FDA commissioner Rob Califf recently sent agency staff a memo explaining how, “Our latest estimates are that we have carryover for PDUFA [Prescription Drug User Fee Act], the user fee funding program that will run out of funding first, to cover only about 5 weeks into the next fiscal year.”

Anna Protopapas, Mersana CEO

In $1.36B biobuck deal with GSK, Mer­sana touts 'biggest pre­clin­i­cal ADC deal ever'

Days after Enhertu reeled in another FDA nod, with the first-ever green light for HER2-low breast cancer, another antibody drug conjugate biotech claims it has secured the largest preclinical ADC pact to date for a single asset.

AstraZeneca and Daiichi Sankyo made waves with their nearly $7 billion collaboration back in spring 2019, but at that point, Enhertu was already nearing the FDA’s doors with clinical data. The latest ADC tie-up to enter the biopharma fray centers around a preclinical asset, Mersana Therapeutics’ XMT-2056.

Pascal Soriot, AstraZeneca CEO (David Zorrakino/Europa Press via AP Images)

As­traZeneca and Dai­ichi Sankyo sprint to mar­ket af­ter FDA clears En­her­tu in just two weeks

Regulators didn’t keep AstraZeneca and Daiichi Sankyo waiting long at all for their latest Enhertu approval.

The partners pulled a win on Friday in HER2-low breast cancer patients who’ve already failed on chemotherapy, just two weeks after submitting a supplemental BLA. While this isn’t the FDA’s fastest approval — Bristol Myers Squibb won an OK for its blockbuster checkpoint inhibitor Opdivo in just five days back in March — it comes well ahead of Enhertu’s original Q4 PDUFA date.

David Reese, Amgen R&D chief

UP­DAT­ED: In a fresh dis­ap­point­ment, Am­gen spot­lights a ma­jor safe­ty is­sue with KRAS com­bo

Amgen had hoped that its latest study matching its landmark KRAS G12C drug Lumakras with checkpoint inhibitors would open up its treatment horizons and expand its commercial potential. Instead, the combo spurred safety issues that blunted efficacy and forced the pharma giant to alter course on its treatment strategy, once again disappointing analysts who have been tracking the drug’s faltering sales and limited therapeutic reach.

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GSK and IQVIA launch plat­form of US vac­ci­na­tion da­ta, show­ing drop in adult rates

Throughout the Covid-19 pandemic, the issue of vaccine uptake has been a point of contention, but a new platform from GSK and IQVIA is hoping to shed more light on vaccine data, via new transparency and general awareness.

The two companies have launched Vaccine Track, a platform intended to be used by public health officials, medical professionals and others to strengthen data transparency and display vaccination trends. According to the companies, the platform is intended to aid in increasing vaccine rates and will provide data on trends to assist public health efforts.

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Bernhardt Zeiher, outgoing Astellas CMO (Astellas)

Q&A: Astel­las' re­tir­ing head of de­vel­op­ment re­flects on gene ther­a­py deaths

For anyone who’s been following discussions about the safety alarms surrounding the adeno-associated viruses (AAV) commonly used to deliver gene therapy, Astellas should be a familiar name.

The Japanese pharma — which bought out Audentes Therapeutics near the end of 2019 and later built a gene therapy unit around the acquisition — rocked the field when it reported three patient deaths in a trial testing AT132, the lead program from Audentes designed to treat a rare muscle disease called X-linked myotubular myopathy (XLMTM).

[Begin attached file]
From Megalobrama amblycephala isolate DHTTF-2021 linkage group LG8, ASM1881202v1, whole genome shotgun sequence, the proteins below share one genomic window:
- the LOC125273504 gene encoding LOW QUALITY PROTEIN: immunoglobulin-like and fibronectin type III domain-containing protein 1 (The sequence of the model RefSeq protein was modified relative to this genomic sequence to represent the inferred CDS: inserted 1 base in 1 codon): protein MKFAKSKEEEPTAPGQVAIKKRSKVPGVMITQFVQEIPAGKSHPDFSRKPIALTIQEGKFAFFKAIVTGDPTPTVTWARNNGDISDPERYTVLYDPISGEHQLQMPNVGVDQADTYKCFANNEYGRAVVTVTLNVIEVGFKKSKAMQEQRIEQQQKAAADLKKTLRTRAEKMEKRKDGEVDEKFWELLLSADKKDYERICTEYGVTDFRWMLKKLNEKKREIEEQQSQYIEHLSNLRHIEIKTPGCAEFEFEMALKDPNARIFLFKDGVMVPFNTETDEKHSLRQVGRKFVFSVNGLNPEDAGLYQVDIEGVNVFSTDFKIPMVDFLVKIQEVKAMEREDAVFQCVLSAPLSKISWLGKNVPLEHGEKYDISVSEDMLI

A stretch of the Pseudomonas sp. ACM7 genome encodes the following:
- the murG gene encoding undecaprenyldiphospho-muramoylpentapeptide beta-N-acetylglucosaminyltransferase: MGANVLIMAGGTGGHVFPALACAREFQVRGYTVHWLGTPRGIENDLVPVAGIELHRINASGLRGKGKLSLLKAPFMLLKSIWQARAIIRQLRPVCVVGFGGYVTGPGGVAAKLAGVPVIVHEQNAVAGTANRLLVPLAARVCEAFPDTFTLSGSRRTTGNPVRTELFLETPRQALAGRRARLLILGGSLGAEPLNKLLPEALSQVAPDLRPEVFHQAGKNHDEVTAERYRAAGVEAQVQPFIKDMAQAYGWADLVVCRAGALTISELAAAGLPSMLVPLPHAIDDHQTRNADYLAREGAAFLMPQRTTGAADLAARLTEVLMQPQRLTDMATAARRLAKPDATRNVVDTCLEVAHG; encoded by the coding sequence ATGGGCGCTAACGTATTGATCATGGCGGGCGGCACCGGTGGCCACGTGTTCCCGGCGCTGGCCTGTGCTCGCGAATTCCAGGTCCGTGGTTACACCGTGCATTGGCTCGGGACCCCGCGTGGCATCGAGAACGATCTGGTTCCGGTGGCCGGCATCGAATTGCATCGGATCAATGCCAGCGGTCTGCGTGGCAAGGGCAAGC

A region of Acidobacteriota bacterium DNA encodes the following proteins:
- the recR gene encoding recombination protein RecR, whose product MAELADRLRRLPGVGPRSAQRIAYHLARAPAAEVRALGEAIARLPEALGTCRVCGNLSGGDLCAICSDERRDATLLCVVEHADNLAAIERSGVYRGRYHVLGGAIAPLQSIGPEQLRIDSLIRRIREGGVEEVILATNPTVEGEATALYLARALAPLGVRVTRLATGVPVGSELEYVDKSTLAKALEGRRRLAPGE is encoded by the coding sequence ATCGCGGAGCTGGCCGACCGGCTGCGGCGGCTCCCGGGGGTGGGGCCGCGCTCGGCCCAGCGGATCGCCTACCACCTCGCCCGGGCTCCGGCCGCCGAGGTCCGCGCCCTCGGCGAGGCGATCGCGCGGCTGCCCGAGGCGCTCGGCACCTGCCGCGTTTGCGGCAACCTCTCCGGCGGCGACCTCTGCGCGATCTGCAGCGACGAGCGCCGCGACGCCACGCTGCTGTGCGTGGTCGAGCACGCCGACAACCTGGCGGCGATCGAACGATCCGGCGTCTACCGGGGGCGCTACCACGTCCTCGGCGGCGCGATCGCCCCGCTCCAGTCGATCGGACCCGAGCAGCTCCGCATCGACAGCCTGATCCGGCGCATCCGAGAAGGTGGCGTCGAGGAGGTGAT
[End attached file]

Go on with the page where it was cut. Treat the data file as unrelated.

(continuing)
When the company restarted the trial, it adjusted the dose and instituted a battery of other measures to try to prevent the same thing from happening again. But tragically, the first patient to receive the new regimen died just weeks after administration. The therapy remains under clinical hold, and just weeks ago, Astellas flagged another safety-related hold for a separate gene therapy candidate. In the process of investigating the deaths, the company has also taken flak about the way it disclosed information.

Big questions remain — questions that can have big implications about the future of AAV gene therapies.

Bernhardt Zeiher did not imagine any of it when he first joined Astellas as the therapeutic area leader in inflammation, immunology and infectious diseases. But his ascent to chief medical officer and head of development coincided almost exactly with Astellas’ big move into gene therapy, putting him often in the driver’s seat to grapple with the setbacks.

As Zeiher prepares to retire next month after a 12-year tenure — leaving the unfinished tasks to his successor, a seasoned cancer drug developer — he chatted with Endpoints News, in part, to discuss the effort to understand what happened, lessons learned and the criticism along the way.

The transcript has been lightly edited for length and clarity.

Endpoints: I want to also ask you a bit about the gene therapy efforts you’ve been working on. Astellas has really been at the forefront of discovering the safety concerns associated with AAV gene therapy. What’s that been like for you?

Zeiher: Well, I have to admit, it’s been a bit of a roller coaster. We acquired Audentes. Huge amount of enthusiasm. What we saw with AT132 — that was the lead program in XLMTM — was just remarkable efficacy. I mean, kids who went from being on ventilators, not able to eat for themselves, sit up, do things like that, to off ventilators, walking, you know, really — one investigator called it this Lazarus-like effect. It was just really dramatic efficacy. And then to have the safety events that occurred. So they actually occurred within that first year of the acquisition. So we had the three patient deaths. Me and my organization became very, very much involved. In fact, Ed Conner, who had been the chief medical officer, he left after some of the deaths, but I stepped in as the kind of acting chief medical officer, we had another chief medical officer who was involved, and then we had a fourth death, and I became acting again for a period of time.